After a week of intensive sifting through “old” tracks for the recent podcast, it’s time for some shiny new trinkets. I mean what were we thinking? Nobody listens to months old records anymore, anyway. It’s all about the here and now. Thanks to the “found my Christmas presents weeks ago” mentality of the in the know set, the here and now to several months from now might be more accurate.
Some songs to dissect…
the Long Blondes – “A Knife for the Girls”
We were waiting so long for concrete news on the debut from our UK crush, that when the November 7th date dropped from the sky it seemed unreal. I had made peace with the assumption that the surfacing demos would have to tide us over until at least early ’07. The slow drip of fully produced tracks began in earnest about a week and a half ago, and has intensified significantly this week, which also saw a hype stoking Pitchfork track review. I stewed in my jealous juices briefly, but now Someone to Drive You Home has found its way to me and all is right in the world.
The first thing you notice about the album is the big production, done by ex-Pulp bassist Steve Mackey. Every song on the record, including the previously released singles, have been rerecorded, money-ed up, and crammed full of atmosphere. Even “Weekend Without Makeup”, only months old, is altered with impressive results. I predict a Wolf Parade-esque bitch session from long time fans claiming that those early tracks have lost some charm in buffing their rough edges, but I don’t think anyone can argue that the fully realized versions of the aforementioned leaked demos aren’t a step up. The best of that batch, “A Knife for the Girls” is perhaps the most dramatically improved. A slow motion reading of the first verse allows Kate Jackson to sing beautifully without her standard ironic sneer, and when the killer snaking guitar line finally comes in, she cradles it with a drawn out “Ooooooh” (insulation from the galloping drumbeat). Her performance is more nuanced than it’s ever been in this gorgeous album closer, switching from airy ghost coos to multi tracked (Siouxsie & the) Banshee wails. The more sharply defined guitar spikes are a worthy complement, ever shifting for maximum slow burn mystery. A thrilling song, from a not at all disappointing album, that you will be hearing a ton about in the days to come. Get REALLY excited. I mean it.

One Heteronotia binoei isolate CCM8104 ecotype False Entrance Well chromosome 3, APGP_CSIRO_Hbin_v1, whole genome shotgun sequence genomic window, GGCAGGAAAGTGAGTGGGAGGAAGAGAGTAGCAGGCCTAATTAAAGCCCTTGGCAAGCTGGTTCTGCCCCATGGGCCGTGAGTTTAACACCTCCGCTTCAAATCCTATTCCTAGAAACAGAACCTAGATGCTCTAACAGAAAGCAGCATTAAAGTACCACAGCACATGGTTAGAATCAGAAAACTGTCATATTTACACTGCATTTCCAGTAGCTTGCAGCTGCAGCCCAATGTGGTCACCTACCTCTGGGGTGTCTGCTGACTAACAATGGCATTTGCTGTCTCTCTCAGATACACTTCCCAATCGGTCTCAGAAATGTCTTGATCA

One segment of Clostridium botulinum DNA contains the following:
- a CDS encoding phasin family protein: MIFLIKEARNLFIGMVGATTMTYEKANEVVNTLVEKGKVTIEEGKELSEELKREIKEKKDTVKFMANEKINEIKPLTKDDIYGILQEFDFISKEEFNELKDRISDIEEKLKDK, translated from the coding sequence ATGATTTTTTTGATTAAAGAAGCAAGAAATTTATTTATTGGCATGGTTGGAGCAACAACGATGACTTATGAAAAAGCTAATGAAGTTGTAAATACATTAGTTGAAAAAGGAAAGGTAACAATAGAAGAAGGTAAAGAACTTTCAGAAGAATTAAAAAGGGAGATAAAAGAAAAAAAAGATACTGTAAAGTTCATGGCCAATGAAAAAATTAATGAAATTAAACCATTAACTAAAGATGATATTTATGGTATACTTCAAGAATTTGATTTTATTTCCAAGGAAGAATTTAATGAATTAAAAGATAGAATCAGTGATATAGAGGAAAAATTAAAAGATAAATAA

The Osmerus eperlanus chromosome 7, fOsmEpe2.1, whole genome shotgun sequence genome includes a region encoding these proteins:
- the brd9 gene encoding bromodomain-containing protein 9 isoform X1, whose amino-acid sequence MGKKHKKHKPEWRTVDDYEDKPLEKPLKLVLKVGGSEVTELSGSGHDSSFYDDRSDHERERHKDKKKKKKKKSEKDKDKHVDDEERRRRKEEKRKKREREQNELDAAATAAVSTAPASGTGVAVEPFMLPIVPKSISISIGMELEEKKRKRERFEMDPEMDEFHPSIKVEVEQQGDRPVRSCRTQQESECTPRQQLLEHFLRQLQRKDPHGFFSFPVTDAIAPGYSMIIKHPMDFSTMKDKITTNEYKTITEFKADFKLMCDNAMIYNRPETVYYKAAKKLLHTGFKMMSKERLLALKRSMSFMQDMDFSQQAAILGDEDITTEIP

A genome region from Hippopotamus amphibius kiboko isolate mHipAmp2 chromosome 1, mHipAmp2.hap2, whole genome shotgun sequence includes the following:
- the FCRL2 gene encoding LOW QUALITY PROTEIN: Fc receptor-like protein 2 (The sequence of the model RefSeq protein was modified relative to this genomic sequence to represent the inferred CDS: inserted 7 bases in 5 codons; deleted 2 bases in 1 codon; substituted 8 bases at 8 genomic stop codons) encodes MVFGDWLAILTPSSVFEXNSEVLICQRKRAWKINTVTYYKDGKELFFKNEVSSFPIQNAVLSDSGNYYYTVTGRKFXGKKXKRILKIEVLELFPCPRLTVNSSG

Voxtrot – “Trouble”
I think this is where Voxtrot and I part ways. Their songwriting sophistication is admittedly growing more confident as the releases roll out, but the lyrical content is striking me as increasingly empty. Here, over warm piano keys that progress from their early period Belle and Sebastian aping by moving on to steal from the Life Pursuit (growth!), the tiny Austin boys deal with the story of a “junkie” musician who’s throwing it all away. It’s far too genteel in its pop delivery to convince the listener that it has any personal knowledge of self destruction and instead comes across like an out of touch after school special. Copious strings and mini-tempo shifts are engaing enough to ingnore the words for a while, but they’re full of platitudes that don’t really make sense when examined. Example: “It’s the fruit of life but you throw it away like candy” That’s a little hackneyed to begin with, but who throws away candy?
Of Montreal – “Heimdalsgate Like a Promethean Curse”